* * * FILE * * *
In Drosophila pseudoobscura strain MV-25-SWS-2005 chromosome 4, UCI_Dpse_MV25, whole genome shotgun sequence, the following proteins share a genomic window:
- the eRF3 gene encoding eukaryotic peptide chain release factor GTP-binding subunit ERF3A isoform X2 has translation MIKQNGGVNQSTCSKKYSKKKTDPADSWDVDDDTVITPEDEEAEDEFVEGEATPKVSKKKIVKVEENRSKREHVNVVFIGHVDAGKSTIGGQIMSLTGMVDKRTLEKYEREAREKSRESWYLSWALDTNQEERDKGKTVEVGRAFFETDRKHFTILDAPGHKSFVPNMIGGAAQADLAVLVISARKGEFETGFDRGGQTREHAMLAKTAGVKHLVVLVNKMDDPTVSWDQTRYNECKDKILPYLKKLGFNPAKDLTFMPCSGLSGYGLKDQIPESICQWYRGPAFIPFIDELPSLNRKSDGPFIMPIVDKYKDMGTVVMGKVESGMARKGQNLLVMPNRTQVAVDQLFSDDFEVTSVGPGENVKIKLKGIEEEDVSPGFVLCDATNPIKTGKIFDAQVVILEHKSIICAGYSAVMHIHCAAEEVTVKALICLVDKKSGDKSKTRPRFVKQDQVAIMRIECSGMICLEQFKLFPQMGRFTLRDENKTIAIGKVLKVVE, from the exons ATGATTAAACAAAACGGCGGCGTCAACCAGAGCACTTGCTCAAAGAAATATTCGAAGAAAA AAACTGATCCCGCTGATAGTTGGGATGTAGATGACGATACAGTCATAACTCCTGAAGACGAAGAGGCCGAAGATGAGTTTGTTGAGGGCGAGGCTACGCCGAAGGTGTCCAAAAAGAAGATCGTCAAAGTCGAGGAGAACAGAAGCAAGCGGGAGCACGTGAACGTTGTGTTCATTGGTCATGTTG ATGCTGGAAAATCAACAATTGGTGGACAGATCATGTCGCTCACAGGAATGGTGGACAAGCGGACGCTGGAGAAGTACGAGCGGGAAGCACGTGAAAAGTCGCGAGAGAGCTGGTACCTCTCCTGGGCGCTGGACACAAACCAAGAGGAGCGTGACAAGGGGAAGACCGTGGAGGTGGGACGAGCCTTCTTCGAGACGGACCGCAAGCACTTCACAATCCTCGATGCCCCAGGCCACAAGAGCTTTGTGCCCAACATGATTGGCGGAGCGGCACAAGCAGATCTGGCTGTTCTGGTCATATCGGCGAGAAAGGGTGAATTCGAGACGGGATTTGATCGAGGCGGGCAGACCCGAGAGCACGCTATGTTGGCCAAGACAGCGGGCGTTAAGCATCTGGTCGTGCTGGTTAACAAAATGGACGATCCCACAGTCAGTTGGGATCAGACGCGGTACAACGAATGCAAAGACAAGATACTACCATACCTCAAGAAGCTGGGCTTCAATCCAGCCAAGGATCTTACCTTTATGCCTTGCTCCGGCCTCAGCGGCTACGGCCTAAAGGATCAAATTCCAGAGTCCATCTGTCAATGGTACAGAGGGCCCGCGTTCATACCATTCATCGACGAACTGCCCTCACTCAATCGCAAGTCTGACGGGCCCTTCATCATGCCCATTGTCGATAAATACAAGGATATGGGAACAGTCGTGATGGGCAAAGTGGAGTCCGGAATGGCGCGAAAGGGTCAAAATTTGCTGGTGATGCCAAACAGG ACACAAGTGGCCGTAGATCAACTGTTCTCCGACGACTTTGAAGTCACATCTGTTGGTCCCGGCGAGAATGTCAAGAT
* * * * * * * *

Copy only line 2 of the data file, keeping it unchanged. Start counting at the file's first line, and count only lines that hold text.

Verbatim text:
- the eRF3 gene encoding eukaryotic peptide chain release factor GTP-binding subunit ERF3A isoform X2 has translation MIKQNGGVNQSTCSKKYSKKKTDPADSWDVDDDTVITPEDEEAEDEFVEGEATPKVSKKKIVKVEENRSKREHVNVVFIGHVDAGKSTIGGQIMSLTGMVDKRTLEKYEREAREKSRESWYLSWALDTNQEERDKGKTVEVGRAFFETDRKHFTILDAPGHKSFVPNMIGGAAQADLAVLVISARKGEFETGFDRGGQTREHAMLAKTAGVKHLVVLVNKMDDPTVSWDQTRYNECKDKILPYLKKLGFNPAKDLTFMPCSGLSGYGLKDQIPESICQWYRGPAFIPFIDELPSLNRKSDGPFIMPIVDKYKDMGTVVMGKVESGMARKGQNLLVMPNRTQVAVDQLFSDDFEVTSVGPGENVKIKLKGIEEEDVSPGFVLCDATNPIKTGKIFDAQVVILEHKSIICAGYSAVMHIHCAAEEVTVKALICLVDKKSGDKSKTRPRFVKQDQVAIMRIECSGMICLEQFKLFPQMGRFTLRDENKTIAIGKVLKVVE, from the exons ATGATTAAACAAAACGGCGGCGTCAACCAGAGCACTTGCTCAAAGAAATATTCGAAGAAAA AAACTGATCCCGCTGATAGTTGGGATGTAGATGACGATACAGTCATAACTCCTGAAGACGAAGAGGCCGAAGATGAGTTTGTTGAGGGCGAGGCTACGCCGAAGGTGTCCAAAAAGAAGATCGTCAAAGTCGAGGAGAACAGAAGCAAGCGGGAGCACGTGAACGTTGTGTTCATTGGTCATGTTG ATGCTGGAAAATCAACAATTGGTGGACAGATCATGTCGCTCACAGGAATGGTGGACAAGCGGACGCTGGAGAAGTACGAGCGGGAAGCACGTGAAAAGTCGCGAGAGAGCTGGTACCTCTCCTGGGCGCTGGACACAAACCAAGAGGAGCGTGACAAGGGGAAGACCGTGGAGGTGGGACGAGCCTTCTTCGAGACGGACCGCAAGCACTTCACAATCCTCGATGCCCCAGGCCACAAGAGCTTTGTGCCCAACATGATTGGCGGAGCGGCACAAGCAGATCTGGCTGTTCTGGTCATATCGGCGAGAAAGGGTGAATTCGAGACGGGATTTGATCGAGGCGGGCAGACCCGAGAGCACGCTATGTTGGCCAAGACAGCGGGCGTTAAGCATCTGGTCGTGCTGGTTAACAAAATGGACGATCCCACAGTCAGTTGGGATCAGACGCGGTACAACGAATGCAAAGACAAGATACTACCATACCTCAAGAAGCTGGGCTTCAATCCAGCCAAGGATCTTACCTTTATGCCTTGCTCCGGCCTCAGCGGCTACGGCCTAAAGGATCAAATTCCAGAGTCCATCTGTCAATGGTACAGAGGGCCCGCGTTCATACCATTCATCGACGAACTGCCCTCACTCAATCGCAAGTCTGACGGGCCCTTCATCATGCCCATTGTCGATAAATACAAGGATATGGGAACAGTCGTGATGGGCAAAGTGGAGTCCGGAATGGCGCGAAAGGGTCAAAATTTGCTGGTGATGCCAAACAGG ACACAAGTGGCCGTAGATCAACTGTTCTCCGACGACTTTGAAGTCACATCTGTTGGTCCCGGCGAGAATGTCAAGAT